All of this is to say that it has been an intense start to my employment career in conservation. In my previous life I ran multi-million pound businesses, helped launch startup companies and even ran a political campaign for Parliament. None of this compares to the workload I’ve been faced with in this role. I always knew that going in at this level, in my first conservation job, was going to be jumping in the deep end, but even so I’ve been shocked at the sheer magnitude of how much there is to do. From what I can tell, many NGOs face similar problems of understaffing, and in truth I am very lucky, the Wildlife Conservation Society is well-organised, well-resourced and well-managed.

Nonetheless, it has been a frenetic first two months. I have learnt an incredible amount, but I still think will take a month or more before I can put those lessons into words. This post is maybe just to reopen the dialogue and get my brain whirring again. One thing that is obvious and that I can say straight away, is that it very easy to sit around and write blog posts about conservation policy as a volunteer (as I did for months in Central Africa) and a very much more difficult thing to be actually working in a position to implement some of them! But then I probably could have told you that before.

I’ve certainly had revelations and I have changed a few of my views: softened on some things, hardened on others. But I suppose that the overwhelming sensation is just a feeling of “things lining up” a perfect match of challenge and skills. I am absolutely loving the job and I am completely in my element. It reminds what the psychologist Mihály Csíkszentmihályi defined as “flow”, the perfect matching of ability and task.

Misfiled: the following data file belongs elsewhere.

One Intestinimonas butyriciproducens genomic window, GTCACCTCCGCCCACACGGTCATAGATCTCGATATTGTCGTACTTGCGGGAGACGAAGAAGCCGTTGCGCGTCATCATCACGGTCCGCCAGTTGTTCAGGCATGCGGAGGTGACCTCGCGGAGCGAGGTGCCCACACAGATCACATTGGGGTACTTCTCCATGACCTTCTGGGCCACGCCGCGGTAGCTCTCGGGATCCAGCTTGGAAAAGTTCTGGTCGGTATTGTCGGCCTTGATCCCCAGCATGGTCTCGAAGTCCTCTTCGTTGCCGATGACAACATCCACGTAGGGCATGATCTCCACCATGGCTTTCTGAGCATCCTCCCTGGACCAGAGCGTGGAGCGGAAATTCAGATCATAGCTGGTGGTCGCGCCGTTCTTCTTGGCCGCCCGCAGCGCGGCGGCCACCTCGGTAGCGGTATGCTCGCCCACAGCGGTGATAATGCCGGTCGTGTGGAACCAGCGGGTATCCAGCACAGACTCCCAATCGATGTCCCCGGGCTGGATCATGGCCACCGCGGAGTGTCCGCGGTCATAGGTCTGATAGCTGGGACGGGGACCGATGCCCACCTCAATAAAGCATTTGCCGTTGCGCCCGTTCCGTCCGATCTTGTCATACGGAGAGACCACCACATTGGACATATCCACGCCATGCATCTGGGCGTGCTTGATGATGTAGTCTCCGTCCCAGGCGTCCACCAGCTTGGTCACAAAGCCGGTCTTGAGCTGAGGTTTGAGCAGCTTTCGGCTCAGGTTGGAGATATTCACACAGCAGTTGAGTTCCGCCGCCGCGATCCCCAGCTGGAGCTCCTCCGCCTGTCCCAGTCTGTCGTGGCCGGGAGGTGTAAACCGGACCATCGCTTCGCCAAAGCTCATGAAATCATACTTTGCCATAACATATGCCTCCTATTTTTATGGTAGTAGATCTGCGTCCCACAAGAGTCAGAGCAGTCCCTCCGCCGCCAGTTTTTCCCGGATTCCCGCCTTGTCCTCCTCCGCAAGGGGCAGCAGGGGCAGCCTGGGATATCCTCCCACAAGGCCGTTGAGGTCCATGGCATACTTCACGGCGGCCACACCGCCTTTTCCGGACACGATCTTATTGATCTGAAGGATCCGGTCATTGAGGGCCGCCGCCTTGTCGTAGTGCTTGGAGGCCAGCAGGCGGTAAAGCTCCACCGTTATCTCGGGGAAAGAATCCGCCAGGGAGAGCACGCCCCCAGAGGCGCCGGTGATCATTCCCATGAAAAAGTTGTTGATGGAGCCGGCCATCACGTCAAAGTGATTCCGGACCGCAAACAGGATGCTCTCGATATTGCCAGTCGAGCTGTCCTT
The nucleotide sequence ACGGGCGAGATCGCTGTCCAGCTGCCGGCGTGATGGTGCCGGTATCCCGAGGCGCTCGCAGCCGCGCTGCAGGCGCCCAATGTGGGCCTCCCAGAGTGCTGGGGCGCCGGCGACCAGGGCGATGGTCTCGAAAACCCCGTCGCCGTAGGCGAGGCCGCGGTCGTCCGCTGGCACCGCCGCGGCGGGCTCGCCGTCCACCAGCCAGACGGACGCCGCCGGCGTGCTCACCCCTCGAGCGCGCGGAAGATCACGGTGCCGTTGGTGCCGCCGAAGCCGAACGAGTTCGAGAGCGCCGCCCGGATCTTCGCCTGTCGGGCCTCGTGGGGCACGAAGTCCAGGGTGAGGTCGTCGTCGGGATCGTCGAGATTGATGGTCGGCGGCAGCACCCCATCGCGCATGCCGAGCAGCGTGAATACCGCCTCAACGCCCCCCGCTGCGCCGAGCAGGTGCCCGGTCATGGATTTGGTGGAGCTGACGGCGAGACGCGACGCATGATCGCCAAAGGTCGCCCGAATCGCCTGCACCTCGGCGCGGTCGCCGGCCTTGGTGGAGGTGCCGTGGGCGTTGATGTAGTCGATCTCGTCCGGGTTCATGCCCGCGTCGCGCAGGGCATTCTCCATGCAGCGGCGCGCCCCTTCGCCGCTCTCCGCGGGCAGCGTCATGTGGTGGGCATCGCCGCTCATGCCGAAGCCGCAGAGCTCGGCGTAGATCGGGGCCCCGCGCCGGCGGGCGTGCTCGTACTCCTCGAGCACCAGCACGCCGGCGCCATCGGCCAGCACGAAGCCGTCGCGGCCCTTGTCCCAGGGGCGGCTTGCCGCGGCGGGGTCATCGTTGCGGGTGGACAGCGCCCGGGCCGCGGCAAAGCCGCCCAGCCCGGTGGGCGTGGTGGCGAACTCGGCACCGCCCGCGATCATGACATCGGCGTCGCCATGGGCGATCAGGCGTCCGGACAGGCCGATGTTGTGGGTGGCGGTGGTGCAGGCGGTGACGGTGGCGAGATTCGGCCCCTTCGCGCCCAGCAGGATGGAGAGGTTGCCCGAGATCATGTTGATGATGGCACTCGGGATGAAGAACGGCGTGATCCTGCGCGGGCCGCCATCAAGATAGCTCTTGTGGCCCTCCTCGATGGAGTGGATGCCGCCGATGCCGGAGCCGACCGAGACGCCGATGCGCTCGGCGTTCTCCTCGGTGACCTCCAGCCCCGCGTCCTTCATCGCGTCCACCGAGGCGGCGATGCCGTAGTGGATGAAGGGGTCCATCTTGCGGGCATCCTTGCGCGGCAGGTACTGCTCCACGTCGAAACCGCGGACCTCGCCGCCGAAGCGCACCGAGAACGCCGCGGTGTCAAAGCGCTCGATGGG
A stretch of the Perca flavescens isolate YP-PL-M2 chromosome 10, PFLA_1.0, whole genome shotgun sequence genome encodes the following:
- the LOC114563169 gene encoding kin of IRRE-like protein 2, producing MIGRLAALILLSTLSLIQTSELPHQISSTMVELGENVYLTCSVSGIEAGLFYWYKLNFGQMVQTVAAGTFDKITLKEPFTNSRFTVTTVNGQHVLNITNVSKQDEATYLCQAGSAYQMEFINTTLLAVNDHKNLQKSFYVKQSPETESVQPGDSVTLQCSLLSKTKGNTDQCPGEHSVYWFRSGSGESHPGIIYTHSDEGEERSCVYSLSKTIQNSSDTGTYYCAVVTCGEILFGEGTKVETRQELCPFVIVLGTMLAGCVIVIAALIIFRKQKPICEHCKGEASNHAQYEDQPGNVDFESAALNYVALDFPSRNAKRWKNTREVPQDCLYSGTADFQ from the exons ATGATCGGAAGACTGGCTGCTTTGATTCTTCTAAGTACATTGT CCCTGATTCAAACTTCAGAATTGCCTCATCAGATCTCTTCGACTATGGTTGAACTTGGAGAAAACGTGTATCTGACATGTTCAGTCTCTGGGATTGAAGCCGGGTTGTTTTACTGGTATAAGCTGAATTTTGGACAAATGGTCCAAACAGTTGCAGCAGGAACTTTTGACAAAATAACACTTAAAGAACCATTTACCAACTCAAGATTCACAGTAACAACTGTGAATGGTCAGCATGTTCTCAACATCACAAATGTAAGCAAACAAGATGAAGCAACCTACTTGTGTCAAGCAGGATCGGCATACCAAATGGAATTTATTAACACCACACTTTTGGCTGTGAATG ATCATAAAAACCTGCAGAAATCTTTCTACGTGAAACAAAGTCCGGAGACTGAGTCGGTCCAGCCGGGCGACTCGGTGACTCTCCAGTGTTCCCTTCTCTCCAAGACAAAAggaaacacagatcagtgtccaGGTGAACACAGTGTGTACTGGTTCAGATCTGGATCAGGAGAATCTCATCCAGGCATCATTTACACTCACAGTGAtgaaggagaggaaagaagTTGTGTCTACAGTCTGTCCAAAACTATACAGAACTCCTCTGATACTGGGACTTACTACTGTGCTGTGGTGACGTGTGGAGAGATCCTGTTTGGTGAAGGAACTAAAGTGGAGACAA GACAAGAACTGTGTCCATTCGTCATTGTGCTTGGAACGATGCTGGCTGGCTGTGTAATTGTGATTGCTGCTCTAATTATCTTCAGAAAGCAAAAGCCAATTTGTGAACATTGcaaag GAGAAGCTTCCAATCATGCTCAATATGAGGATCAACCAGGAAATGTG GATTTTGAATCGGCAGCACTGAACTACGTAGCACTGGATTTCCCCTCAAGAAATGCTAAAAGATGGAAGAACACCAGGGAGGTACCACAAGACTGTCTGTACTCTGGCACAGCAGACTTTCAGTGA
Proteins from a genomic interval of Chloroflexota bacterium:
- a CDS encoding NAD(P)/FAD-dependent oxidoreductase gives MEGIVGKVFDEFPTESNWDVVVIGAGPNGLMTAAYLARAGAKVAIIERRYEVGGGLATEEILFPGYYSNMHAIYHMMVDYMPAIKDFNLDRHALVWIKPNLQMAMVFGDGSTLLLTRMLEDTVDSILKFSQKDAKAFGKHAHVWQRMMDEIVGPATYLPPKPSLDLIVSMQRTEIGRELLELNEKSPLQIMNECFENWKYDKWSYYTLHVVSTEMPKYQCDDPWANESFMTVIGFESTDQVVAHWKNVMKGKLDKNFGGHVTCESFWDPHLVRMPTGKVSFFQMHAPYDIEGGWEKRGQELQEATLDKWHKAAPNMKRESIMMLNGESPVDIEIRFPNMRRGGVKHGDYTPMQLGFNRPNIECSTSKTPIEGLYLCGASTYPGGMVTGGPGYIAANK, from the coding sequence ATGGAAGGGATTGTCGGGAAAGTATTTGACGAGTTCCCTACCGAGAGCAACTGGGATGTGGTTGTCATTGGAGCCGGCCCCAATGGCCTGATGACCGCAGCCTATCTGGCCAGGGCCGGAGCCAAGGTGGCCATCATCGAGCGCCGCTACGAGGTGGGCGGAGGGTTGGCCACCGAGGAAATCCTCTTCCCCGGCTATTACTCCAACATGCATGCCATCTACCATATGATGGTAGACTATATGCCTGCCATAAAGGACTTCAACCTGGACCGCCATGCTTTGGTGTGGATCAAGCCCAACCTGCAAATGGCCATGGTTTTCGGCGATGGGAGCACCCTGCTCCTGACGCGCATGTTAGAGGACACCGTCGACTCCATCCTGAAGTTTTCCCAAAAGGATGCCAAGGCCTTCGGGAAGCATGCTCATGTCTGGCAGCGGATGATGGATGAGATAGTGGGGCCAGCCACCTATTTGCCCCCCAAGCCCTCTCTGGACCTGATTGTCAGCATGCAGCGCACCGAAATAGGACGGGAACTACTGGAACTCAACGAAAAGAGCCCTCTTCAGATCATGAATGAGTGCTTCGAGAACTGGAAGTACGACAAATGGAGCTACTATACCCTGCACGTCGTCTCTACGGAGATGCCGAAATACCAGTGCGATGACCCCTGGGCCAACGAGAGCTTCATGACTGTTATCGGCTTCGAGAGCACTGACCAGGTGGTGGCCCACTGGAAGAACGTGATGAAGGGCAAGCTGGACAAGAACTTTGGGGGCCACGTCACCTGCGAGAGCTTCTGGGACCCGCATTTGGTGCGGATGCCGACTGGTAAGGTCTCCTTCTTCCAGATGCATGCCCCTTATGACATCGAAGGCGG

This also feels like a critical juncture in nature conservation, a do-or-die moment where the actions we take will determine the future of many species and habitats. I’m sure that to a point all generations of conservationists have felt this way (it is a classic example of Shifting Baseline Syndrome), but what does feel new right now is a kind of wave of professionalisation of the way these conservation NGOs are being run. There feels like there is a new ethos gradually taking hold: one which recognises that management of these projects is a skill that cannot be taken for granted; that the more efficient our administration, the better we can achieve our goals for the wildlife and wild places we are here to protect; that we must take a more hard-nosed approach with governments, big business and organised crime, but a softer “winning hearts and minds” approach with local communities.

With the hard-won lessons in finance and management that I gained from my time in business, I can’t help feeling that, in a small way, I have something to offer this moment in conservation history. Time will tell, but I have a strong sense of being in the right place at the right time.

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Having an "office job" isn't so bad when occasionally your desk is a speedboat on a Congo river. Everyday wonders of the rainforest #4 Multi-coloured, giant grasshoppers. It's caterpillar season in the Congo Basin, which means that there is seasonal speciality on the menu. This photo was taken in a local market. Dinner anyone?